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Old 09-17-2009, 06:25 PM   #12
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Newmar uses a 'BIRD' Bi-Directional relay similar to the Intellic Isolator and if it is working the House Batteries will charge from alternator when Engine running if/when the chassis Batts are full!!

AND

The Chassis Batteries will charge when on shore power or Gen When the House Batts are Full


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Old 09-17-2009, 06:57 PM   #13
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I just looked at the 00-00362-100, it is a "BIRD". As loulong and hamguy said, check the solenoid before replacing the BIRD. My experience is that the solenoids go bad a lot. On our new coach, I went through 2 of these solenoids before I replaced it with a bigger one, and as I mentioned above the one on our old coach died also.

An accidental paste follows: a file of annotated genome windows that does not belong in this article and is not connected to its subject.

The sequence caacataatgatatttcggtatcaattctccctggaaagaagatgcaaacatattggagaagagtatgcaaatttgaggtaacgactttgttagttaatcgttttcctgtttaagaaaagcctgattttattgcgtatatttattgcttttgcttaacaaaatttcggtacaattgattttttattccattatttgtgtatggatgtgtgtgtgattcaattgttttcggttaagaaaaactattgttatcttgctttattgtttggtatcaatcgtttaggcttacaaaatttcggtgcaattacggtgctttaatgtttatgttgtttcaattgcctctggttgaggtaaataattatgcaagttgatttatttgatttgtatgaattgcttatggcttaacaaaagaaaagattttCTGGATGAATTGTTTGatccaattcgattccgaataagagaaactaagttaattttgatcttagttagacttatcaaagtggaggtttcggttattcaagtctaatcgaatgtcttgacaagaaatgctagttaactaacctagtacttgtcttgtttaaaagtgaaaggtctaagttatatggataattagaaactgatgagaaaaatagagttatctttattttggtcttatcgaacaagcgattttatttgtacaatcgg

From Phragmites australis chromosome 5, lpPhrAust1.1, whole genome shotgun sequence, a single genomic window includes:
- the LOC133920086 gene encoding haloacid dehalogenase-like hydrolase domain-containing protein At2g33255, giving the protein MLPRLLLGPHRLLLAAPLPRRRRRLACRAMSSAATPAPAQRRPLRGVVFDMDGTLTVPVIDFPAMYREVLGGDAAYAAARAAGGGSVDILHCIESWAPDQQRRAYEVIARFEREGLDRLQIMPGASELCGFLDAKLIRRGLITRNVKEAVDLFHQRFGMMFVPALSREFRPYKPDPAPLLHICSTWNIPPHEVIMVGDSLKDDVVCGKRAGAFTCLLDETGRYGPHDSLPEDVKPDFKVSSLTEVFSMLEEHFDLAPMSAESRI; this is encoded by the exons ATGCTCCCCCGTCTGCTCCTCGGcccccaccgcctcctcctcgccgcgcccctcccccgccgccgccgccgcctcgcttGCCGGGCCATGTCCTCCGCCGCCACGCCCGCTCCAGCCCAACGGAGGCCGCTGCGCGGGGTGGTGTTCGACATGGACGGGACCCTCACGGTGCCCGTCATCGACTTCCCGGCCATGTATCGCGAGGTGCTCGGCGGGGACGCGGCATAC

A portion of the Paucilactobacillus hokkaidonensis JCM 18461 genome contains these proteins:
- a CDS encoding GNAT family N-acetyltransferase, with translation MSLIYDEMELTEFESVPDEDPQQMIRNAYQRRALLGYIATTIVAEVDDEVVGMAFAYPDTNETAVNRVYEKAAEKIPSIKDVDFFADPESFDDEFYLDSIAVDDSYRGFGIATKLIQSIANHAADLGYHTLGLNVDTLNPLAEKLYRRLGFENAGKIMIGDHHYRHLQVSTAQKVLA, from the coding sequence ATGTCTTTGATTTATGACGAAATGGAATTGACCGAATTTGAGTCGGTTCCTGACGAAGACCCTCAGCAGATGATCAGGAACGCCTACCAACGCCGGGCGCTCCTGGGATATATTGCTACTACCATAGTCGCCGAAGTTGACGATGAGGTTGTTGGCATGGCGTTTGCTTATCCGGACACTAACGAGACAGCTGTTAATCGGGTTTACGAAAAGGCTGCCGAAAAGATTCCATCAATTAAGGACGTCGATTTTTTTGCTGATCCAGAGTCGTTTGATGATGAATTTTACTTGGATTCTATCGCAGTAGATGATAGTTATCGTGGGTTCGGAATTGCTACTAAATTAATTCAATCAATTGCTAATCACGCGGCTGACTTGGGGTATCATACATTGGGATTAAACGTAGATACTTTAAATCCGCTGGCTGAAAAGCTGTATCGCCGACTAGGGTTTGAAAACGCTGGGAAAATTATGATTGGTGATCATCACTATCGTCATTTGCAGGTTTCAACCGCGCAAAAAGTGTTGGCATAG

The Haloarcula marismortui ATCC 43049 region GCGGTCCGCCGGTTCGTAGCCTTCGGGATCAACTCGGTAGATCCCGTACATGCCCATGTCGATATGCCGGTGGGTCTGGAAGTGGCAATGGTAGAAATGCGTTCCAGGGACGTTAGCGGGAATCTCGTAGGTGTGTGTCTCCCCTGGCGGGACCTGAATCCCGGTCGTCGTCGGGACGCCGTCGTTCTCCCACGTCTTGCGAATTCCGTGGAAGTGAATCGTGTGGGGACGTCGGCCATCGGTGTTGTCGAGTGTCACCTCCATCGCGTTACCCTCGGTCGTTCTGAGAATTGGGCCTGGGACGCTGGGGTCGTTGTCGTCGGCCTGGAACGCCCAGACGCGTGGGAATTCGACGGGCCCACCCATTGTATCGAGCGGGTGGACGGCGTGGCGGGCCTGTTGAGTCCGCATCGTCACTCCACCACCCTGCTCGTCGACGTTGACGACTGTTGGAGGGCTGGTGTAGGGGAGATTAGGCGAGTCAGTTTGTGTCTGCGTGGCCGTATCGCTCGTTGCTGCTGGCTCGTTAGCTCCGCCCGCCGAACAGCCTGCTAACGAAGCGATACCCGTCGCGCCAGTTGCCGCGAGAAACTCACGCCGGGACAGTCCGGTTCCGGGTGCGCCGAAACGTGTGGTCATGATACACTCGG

You can do a little troubleshooting on the BIRD if you have a DMM. When you run your engine, you should see your engine battery voltage from the "ignition" terminal to the "ground" terminal. After the delay, you should see the voltage at the "relay" input go from ~12V to close to 0 (referenced to the "ground" terminal). This means the BIRD is trying to turn on the solenoid.

If this is happening, then check the voltage across the solenoid (the big wires), it should be no more than 0.2V or so. If it is over that it is bad.

There is more troubleshooting info in this manual:

http://www.intellitec.com/PDF/5300362.100.pdf

IMHO, having a working BIRD and solenoid was well worth the time spent to troubleshoot it and replace the solenoid, I'd recommend fixing it over a manual switch any day.

Stewart
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Old 09-19-2009, 09:47 AM   #14
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Usually while driving the engine batteries get charged first then the house batteries but when plugged into shore power the house batteries get charged first.

Steve